As an unexpected Christmas gift, Aaron Worthing got me The Autobiography of Martin Luther King, Jr. on CD. I took a drive up to Big Bear with my son this weekend (a father-son “Indian Guides” trip), and on the way up and back we played the CDs. I was already well into the CDs from previous drives to work, so we heard the “I Have a Dream” speech on CD 4 near the end of our drive on Saturday. On the way back we started with King’s eulogy for 4 martyred children in Birmingham.
It was just a coincidence that we were listening to the speeches of King on this day, but it was a fitting one.
King was an expert at rhetoric, and his speeches were powerful and compelling as delivered in his voice. Nobody is without fault, but he was a tremendous force for good in this country. He stood at all times for nonviolence and noncooperation with evil. His story is a stirring one and it is good to have a day to remember him.
There is still evil in the world, and we still must fight to eradicate it. MLK reminds us to do so with dignity and peacefulness — but never to give in; always to resist evil with courage and steadfastness. Let us all follow King’s example and fight evil where we find it.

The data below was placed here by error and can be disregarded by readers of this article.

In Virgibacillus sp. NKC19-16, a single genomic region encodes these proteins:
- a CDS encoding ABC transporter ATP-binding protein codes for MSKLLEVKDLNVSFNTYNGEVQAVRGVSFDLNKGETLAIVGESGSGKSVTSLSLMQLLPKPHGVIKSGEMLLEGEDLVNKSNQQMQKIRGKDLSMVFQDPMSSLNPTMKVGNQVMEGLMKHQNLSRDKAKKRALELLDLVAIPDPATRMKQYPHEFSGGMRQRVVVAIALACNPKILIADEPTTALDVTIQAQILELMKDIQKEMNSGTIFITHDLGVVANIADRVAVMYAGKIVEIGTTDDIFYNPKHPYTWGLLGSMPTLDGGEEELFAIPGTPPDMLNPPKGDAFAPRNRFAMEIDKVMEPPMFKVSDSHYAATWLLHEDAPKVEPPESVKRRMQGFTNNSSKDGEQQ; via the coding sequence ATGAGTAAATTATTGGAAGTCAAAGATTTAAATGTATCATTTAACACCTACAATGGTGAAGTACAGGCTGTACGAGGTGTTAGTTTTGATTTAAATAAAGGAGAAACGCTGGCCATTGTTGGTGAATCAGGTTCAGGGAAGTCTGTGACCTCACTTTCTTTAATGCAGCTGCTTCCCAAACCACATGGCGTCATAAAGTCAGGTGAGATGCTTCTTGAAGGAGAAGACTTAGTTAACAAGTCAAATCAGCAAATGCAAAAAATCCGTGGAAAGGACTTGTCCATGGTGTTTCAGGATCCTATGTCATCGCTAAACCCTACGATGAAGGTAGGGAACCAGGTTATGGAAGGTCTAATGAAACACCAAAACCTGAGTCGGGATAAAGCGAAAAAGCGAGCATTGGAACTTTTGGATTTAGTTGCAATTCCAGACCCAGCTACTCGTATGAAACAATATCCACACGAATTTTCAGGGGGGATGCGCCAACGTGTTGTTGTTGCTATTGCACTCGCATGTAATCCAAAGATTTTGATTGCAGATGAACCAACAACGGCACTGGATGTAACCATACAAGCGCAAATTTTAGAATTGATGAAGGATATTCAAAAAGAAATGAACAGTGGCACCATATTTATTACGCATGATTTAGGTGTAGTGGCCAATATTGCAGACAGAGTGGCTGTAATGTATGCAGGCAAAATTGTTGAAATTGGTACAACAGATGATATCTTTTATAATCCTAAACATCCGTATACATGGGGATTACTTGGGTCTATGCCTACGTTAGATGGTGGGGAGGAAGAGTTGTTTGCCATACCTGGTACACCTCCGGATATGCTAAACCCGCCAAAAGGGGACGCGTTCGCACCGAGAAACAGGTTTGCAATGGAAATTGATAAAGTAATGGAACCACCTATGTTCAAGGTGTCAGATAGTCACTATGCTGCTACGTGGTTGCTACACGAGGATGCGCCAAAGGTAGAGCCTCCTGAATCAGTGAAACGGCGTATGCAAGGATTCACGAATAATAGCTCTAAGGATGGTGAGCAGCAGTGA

UPDATE: From the eulogy:
These children—unoffending, innocent, and beautiful—were the victims of one of the most vicious and tragic crimes ever perpetrated against humanity.
And yet they died nobly. They are the martyred heroines of a holy crusade for freedom and human dignity. And so this afternoon in a real sense they have something to say to each of us in their death. They have something to say to every minister of the gospel who has remained silent behind the safe security of stained-glass windows. They have something to say to every politician who has fed his constituents with the stale bread of hatred and the spoiled meat of racism. They have something to say to a federal government that has compromised with the undemocratic practices of southern Dixiecrats and the blatant hypocrisy of right-wing northern Republicans. They have something to say to every Negro who has passively accepted the evil system of segregation and who has stood on the sidelines in a mighty struggle for justice. They say to each of us, black and white alike, that we must substitute courage for caution. They say to us that we must be concerned not merely about who murdered them, but about the system, the way of life, the philosophy which produced the murderers. Their death says to us that we must work passionately and unrelentingly for the realization of the American dream.
It’s a case study in effective rhetoric, and it’s impossible to come away unmoved.